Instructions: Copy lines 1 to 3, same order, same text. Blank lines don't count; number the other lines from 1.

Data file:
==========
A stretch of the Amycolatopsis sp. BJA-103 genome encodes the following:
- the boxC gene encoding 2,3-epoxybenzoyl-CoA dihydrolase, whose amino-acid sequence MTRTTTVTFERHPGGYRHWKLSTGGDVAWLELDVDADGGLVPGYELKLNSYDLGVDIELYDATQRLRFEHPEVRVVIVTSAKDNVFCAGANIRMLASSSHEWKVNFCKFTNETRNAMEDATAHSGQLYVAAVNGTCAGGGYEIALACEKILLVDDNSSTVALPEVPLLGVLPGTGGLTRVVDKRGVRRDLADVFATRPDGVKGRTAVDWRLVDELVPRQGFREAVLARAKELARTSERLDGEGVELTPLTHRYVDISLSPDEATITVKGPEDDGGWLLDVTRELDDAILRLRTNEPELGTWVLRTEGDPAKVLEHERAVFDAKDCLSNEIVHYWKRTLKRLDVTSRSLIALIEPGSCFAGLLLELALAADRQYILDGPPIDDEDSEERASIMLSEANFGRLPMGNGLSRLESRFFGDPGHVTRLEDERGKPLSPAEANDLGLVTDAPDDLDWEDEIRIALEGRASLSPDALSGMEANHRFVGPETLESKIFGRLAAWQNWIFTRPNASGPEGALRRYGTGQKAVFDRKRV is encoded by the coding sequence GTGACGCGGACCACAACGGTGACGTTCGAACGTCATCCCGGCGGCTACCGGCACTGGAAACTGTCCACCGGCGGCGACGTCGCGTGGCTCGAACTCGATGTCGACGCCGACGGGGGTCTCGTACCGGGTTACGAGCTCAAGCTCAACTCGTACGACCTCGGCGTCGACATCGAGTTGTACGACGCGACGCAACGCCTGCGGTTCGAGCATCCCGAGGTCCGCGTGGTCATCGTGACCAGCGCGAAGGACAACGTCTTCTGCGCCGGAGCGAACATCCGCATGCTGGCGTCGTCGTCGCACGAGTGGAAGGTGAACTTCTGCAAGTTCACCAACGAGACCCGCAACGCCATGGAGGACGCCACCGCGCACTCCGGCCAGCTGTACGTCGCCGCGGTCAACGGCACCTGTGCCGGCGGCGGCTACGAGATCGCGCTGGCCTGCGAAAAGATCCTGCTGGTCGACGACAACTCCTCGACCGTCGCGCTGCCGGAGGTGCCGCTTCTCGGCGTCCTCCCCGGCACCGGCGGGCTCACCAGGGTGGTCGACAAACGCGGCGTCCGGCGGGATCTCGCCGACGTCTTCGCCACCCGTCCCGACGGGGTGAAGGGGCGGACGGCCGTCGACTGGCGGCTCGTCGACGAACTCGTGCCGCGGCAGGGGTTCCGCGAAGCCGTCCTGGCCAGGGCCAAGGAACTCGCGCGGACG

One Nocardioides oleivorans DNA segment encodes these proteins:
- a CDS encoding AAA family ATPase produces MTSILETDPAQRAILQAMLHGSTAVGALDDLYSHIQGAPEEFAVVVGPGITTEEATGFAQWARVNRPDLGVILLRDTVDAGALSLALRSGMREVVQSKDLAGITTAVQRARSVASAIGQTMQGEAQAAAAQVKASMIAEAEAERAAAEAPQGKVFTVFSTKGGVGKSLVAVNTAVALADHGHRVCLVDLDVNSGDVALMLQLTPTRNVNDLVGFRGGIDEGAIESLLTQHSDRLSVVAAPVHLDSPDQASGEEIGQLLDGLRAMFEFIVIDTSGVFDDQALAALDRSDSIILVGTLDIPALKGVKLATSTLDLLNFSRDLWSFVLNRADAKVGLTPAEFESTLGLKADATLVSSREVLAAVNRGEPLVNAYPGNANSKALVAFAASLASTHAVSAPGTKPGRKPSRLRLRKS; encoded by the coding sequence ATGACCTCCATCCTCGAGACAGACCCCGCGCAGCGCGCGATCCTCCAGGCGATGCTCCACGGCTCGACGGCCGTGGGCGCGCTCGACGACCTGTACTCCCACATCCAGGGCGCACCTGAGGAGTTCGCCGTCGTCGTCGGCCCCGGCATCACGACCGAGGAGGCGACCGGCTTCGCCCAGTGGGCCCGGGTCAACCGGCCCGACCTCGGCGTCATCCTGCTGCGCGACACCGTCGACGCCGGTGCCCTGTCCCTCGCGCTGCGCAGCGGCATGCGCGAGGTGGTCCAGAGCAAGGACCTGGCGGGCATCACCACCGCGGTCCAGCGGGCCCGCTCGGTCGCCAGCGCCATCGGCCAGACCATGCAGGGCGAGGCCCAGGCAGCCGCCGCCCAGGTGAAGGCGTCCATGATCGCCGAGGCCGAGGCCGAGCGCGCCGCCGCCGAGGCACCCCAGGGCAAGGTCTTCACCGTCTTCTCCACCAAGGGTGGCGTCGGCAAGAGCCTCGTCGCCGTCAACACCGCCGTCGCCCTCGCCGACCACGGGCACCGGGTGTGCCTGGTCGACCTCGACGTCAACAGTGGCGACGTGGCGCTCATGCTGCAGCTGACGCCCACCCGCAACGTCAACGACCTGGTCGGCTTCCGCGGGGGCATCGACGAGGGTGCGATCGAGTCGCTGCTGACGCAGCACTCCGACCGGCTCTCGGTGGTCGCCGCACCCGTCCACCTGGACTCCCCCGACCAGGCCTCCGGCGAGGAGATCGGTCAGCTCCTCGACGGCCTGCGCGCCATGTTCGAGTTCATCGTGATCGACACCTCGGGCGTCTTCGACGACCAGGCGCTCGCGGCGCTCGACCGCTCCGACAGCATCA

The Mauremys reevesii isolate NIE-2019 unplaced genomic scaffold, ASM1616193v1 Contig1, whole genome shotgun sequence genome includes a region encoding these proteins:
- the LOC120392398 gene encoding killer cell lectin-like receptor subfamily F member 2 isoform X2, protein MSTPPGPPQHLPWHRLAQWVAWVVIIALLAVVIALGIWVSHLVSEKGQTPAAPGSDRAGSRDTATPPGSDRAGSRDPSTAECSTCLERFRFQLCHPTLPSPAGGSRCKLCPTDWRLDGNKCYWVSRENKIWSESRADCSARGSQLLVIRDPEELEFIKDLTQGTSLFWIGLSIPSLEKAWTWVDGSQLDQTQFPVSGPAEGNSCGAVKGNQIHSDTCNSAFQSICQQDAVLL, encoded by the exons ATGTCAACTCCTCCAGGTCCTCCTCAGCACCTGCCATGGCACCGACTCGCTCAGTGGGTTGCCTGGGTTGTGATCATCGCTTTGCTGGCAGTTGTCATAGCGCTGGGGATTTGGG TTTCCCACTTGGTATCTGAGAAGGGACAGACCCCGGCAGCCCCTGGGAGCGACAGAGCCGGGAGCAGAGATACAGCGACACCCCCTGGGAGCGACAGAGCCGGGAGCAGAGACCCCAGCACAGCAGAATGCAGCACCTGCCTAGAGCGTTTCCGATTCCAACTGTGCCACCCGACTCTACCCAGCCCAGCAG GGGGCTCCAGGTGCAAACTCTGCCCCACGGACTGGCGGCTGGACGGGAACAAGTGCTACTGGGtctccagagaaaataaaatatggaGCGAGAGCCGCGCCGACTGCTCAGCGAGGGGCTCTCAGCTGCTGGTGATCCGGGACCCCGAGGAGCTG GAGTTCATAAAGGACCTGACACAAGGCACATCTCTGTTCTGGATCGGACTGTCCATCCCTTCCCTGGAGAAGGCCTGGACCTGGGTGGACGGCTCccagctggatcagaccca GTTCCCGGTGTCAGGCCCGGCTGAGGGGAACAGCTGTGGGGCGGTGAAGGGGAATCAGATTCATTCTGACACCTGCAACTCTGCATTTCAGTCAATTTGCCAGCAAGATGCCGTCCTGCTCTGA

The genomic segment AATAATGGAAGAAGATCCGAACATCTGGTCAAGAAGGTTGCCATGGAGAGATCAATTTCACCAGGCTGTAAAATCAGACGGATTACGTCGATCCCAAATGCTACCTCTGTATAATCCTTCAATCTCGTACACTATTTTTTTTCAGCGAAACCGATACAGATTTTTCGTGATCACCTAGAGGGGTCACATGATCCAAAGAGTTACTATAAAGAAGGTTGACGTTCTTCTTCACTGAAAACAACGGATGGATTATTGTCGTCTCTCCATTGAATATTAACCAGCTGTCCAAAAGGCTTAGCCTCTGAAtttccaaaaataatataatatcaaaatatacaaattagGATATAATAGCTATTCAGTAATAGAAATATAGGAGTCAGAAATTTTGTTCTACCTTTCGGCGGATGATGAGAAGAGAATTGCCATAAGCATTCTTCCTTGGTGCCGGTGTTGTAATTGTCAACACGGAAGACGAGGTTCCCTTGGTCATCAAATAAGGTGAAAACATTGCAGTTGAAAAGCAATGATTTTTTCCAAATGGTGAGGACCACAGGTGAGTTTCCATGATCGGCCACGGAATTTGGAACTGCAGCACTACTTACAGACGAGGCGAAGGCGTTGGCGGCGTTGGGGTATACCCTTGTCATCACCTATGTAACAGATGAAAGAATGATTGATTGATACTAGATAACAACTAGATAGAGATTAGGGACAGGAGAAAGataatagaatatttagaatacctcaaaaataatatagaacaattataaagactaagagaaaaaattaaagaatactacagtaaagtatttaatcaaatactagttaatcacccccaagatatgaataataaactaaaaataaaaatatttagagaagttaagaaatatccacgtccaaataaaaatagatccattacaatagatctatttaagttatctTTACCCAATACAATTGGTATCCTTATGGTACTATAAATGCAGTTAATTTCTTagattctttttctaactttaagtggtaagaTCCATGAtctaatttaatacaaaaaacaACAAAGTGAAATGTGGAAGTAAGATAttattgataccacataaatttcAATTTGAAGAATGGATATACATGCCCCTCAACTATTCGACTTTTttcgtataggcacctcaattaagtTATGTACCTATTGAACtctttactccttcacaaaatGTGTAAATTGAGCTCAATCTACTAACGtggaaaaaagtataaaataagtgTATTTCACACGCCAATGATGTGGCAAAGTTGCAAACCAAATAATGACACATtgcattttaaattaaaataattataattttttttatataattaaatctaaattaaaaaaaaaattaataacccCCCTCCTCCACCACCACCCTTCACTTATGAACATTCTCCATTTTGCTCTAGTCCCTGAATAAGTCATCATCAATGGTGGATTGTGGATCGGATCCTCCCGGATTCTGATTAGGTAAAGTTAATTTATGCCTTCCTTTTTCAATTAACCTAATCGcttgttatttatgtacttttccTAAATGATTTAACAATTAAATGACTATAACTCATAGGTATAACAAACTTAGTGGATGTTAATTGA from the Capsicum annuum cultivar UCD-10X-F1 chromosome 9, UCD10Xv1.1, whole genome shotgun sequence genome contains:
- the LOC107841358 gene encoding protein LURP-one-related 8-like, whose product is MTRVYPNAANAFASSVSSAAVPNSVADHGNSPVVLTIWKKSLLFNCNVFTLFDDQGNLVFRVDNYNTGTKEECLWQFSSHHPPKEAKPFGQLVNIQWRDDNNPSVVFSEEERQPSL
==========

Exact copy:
A stretch of the Amycolatopsis sp. BJA-103 genome encodes the following:
- the boxC gene encoding 2,3-epoxybenzoyl-CoA dihydrolase, whose amino-acid sequence MTRTTTVTFERHPGGYRHWKLSTGGDVAWLELDVDADGGLVPGYELKLNSYDLGVDIELYDATQRLRFEHPEVRVVIVTSAKDNVFCAGANIRMLASSSHEWKVNFCKFTNETRNAMEDATAHSGQLYVAAVNGTCAGGGYEIALACEKILLVDDNSSTVALPEVPLLGVLPGTGGLTRVVDKRGVRRDLADVFATRPDGVKGRTAVDWRLVDELVPRQGFREAVLARAKELARTSERLDGEGVELTPLTHRYVDISLSPDEATITVKGPEDDGGWLLDVTRELDDAILRLRTNEPELGTWVLRTEGDPAKVLEHERAVFDAKDCLSNEIVHYWKRTLKRLDVTSRSLIALIEPGSCFAGLLLELALAADRQYILDGPPIDDEDSEERASIMLSEANFGRLPMGNGLSRLESRFFGDPGHVTRLEDERGKPLSPAEANDLGLVTDAPDDLDWEDEIRIALEGRASLSPDALSGMEANHRFVGPETLESKIFGRLAAWQNWIFTRPNASGPEGALRRYGTGQKAVFDRKRV is encoded by the coding sequence GTGACGCGGACCACAACGGTGACGTTCGAACGTCATCCCGGCGGCTACCGGCACTGGAAACTGTCCACCGGCGGCGACGTCGCGTGGCTCGAACTCGATGTCGACGCCGACGGGGGTCTCGTACCGGGTTACGAGCTCAAGCTCAACTCGTACGACCTCGGCGTCGACATCGAGTTGTACGACGCGACGCAACGCCTGCGGTTCGAGCATCCCGAGGTCCGCGTGGTCATCGTGACCAGCGCGAAGGACAACGTCTTCTGCGCCGGAGCGAACATCCGCATGCTGGCGTCGTCGTCGCACGAGTGGAAGGTGAACTTCTGCAAGTTCACCAACGAGACCCGCAACGCCATGGAGGACGCCACCGCGCACTCCGGCCAGCTGTACGTCGCCGCGGTCAACGGCACCTGTGCCGGCGGCGGCTACGAGATCGCGCTGGCCTGCGAAAAGATCCTGCTGGTCGACGACAACTCCTCGACCGTCGCGCTGCCGGAGGTGCCGCTTCTCGGCGTCCTCCCCGGCACCGGCGGGCTCACCAGGGTGGTCGACAAACGCGGCGTCCGGCGGGATCTCGCCGACGTCTTCGCCACCCGTCCCGACGGGGTGAAGGGGCGGACGGCCGTCGACTGGCGGCTCGTCGACGAACTCGTGCCGCGGCAGGGGTTCCGCGAAGCCGTCCTGGCCAGGGCCAAGGAACTCGCGCGGACG

One Nocardioides oleivorans DNA segment encodes these proteins: